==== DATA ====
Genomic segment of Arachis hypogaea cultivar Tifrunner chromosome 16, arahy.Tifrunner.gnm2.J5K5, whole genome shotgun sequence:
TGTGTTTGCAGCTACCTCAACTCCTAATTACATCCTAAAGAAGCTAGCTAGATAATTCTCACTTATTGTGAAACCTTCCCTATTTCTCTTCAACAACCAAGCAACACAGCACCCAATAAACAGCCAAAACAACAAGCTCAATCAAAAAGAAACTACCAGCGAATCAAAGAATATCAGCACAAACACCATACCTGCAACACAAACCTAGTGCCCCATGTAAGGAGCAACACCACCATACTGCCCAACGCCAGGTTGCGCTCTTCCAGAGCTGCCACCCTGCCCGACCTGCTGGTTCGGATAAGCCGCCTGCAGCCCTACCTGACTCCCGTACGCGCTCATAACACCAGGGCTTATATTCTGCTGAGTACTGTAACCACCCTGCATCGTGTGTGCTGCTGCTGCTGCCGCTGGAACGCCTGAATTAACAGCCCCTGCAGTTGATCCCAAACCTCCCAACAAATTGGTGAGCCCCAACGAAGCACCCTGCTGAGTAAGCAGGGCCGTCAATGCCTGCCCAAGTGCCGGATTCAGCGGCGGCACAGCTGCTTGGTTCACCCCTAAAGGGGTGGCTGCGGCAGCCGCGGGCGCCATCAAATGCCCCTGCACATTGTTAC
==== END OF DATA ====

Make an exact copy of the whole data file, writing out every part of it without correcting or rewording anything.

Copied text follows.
Genomic segment of Arachis hypogaea cultivar Tifrunner chromosome 16, arahy.Tifrunner.gnm2.J5K5, whole genome shotgun sequence:
TGTGTTTGCAGCTACCTCAACTCCTAATTACATCCTAAAGAAGCTAGCTAGATAATTCTCACTTATTGTGAAACCTTCCCTATTTCTCTTCAACAACCAAGCAACACAGCACCCAATAAACAGCCAAAACAACAAGCTCAATCAAAAAGAAACTACCAGCGAATCAAAGAATATCAGCACAAACACCATACCTGCAACACAAACCTAGTGCCCCATGTAAGGAGCAACACCACCATACTGCCCAACGCCAGGTTGCGCTCTTCCAGAGCTGCCACCCTGCCCGACCTGCTGGTTCGGATAAGCCGCCTGCAGCCCTACCTGACTCCCGTACGCGCTCATAACACCAGGGCTTATATTCTGCTGAGTACTGTAACCACCCTGCATCGTGTGTGCTGCTGCTGCTGCCGCTGGAACGCCTGAATTAACAGCCCCTGCAGTTGATCCCAAACCTCCCAACAAATTGGTGAGCCCCAACGAAGCACCCTGCTGAGTAAGCAGGGCCGTCAATGCCTGCCCAAGTGCCGGATTCAGCGGCGGCACAGCTGCTTGGTTCACCCCTAAAGGGGTGGCTGCGGCAGCCGCGGGCGCCATCAAATGCCCCTGCACATTGTTAC